# Presidential Elections

## State Vote Results

### Processing

First, let's try to understand the reported vote results for each major presidential candidate for each state between 1992 to 2016 (see data MIT Election Data and Science Lab).

First, I threw out votes for candidates who weren't one of the main two; then, I computed the percent of the remaining votes cast for the Democratic candidate; finally, I passed the result through the inverse logistic function. This resulted in a score for each state/year. This inverse logistic function step is important, because otherwise the following analysis could result in a state voting more than 100% for one party.

### National Bias

The simplest model is to assume that the score for a state in a particular year is given by

```
nationalBias[year] + stateBias[state]
```

However, it's possible some states "swing more" than others:

```
swingFactor[state] * nationalBias[year] + stateBias[state]
```

so using the 7 years between 1992 and 2016, I created 51 linear models, each relating scores of a state with the national score over the 7 elections. None of the 51 models could reject the null hypothesis that `swingFactor = 1`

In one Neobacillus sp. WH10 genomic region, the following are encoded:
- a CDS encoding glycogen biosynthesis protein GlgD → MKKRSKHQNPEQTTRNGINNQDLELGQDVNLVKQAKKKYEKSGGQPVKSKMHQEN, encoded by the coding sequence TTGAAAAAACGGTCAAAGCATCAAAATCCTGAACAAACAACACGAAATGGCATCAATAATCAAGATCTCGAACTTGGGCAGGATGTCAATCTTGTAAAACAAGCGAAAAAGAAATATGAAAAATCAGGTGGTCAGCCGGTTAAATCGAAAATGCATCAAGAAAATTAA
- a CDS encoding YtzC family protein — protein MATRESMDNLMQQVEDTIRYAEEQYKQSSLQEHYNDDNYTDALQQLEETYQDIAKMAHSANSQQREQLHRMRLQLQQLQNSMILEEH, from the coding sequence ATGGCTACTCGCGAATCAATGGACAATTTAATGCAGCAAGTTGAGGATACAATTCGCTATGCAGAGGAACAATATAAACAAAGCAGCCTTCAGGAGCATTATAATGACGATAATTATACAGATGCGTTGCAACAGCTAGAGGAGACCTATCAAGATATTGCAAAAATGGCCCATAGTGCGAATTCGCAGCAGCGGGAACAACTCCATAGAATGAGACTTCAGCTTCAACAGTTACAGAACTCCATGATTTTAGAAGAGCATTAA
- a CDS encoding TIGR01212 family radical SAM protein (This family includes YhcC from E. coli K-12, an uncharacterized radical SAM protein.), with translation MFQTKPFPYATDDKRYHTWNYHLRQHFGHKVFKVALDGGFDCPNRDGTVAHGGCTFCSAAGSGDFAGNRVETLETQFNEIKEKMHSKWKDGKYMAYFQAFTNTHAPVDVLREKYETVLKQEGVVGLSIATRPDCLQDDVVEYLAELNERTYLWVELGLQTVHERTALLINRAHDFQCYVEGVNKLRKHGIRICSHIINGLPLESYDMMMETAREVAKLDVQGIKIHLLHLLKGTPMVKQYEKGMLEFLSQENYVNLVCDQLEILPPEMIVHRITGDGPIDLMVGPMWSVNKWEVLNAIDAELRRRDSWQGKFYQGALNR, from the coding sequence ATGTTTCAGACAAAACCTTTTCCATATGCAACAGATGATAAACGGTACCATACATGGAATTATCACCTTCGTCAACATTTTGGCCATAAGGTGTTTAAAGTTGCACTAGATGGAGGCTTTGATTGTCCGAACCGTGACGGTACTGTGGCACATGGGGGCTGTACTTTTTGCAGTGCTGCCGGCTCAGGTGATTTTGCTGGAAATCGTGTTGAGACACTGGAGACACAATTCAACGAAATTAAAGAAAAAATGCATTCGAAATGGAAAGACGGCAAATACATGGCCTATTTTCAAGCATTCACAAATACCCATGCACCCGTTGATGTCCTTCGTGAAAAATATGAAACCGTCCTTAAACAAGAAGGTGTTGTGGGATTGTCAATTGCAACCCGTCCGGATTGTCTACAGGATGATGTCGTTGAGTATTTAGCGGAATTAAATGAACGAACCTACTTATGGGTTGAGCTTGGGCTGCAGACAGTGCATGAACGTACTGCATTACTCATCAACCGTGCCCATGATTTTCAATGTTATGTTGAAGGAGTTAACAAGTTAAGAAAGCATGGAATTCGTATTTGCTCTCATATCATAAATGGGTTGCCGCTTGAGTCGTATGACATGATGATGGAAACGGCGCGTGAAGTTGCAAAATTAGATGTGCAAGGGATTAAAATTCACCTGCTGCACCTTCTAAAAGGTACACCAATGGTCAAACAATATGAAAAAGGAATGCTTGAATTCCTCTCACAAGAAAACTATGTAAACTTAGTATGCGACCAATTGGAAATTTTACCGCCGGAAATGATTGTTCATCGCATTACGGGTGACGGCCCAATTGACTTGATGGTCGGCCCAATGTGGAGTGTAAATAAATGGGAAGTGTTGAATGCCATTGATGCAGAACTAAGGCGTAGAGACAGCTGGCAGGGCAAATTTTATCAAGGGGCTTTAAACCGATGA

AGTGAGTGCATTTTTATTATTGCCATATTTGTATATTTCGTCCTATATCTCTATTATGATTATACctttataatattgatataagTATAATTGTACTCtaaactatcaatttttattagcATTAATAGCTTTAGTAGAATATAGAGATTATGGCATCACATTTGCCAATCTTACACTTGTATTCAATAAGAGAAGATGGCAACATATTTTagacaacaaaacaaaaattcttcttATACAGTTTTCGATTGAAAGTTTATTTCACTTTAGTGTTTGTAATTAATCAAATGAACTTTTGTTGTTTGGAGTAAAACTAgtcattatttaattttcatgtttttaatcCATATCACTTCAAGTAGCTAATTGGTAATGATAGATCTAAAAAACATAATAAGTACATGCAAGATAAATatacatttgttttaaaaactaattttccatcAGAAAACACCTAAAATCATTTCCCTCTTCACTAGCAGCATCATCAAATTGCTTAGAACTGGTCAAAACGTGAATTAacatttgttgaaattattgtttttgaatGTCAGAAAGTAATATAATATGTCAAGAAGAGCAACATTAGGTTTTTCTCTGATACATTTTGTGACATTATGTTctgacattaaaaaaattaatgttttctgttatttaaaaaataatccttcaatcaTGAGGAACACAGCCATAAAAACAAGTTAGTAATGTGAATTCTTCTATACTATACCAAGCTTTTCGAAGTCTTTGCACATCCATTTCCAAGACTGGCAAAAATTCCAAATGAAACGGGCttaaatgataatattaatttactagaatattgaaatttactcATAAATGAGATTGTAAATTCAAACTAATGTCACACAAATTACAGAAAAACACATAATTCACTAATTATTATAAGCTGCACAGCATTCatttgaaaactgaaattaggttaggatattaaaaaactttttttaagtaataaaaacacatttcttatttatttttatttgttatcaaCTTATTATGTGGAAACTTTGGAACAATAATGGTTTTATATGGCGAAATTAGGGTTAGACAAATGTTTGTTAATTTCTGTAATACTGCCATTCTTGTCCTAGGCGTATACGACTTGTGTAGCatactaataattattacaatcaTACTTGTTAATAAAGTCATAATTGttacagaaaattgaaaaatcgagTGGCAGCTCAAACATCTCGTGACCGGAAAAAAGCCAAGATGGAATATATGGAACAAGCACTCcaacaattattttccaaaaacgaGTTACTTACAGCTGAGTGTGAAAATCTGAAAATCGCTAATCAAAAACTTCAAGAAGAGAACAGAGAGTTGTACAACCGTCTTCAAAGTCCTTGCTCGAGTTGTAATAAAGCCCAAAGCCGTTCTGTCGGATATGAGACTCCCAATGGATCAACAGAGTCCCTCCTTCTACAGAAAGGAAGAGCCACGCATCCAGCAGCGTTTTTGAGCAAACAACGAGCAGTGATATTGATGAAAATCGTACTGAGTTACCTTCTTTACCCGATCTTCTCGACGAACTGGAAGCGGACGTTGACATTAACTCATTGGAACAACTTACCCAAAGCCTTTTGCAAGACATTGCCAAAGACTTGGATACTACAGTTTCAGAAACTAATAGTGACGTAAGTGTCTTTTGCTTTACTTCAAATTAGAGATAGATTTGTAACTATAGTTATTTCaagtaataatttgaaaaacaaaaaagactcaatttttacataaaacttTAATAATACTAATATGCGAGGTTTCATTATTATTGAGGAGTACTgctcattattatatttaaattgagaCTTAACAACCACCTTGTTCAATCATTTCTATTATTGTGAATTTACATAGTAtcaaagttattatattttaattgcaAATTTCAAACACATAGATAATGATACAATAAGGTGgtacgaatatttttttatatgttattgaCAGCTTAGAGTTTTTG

.

So, we'll revert to the original model:

```
nationalBias[year] + stateBias[state]
```

## State Bias Over Time

At this point, I ran PCA to determine the most important non-national factor and discovered that that factor was largely just the year the election was held.

Further analysis revealed that, on average, a state's score got ~2% more extreme every year. For instance, over a 4 year period, a state with a 10% margin would grow to a 10.8% margin.

However, unlike with `nationalBias`

, many (12) states' trends rejected the null hypothesis that this trend was homogenous.

Many of these rejections were quite strong - in particular, West Virginia's and Arkansas's scores dropped by 0.22 and 0.27 points respectively relative to the national average - moves about 10x larger than thee simple biasing model would have expected.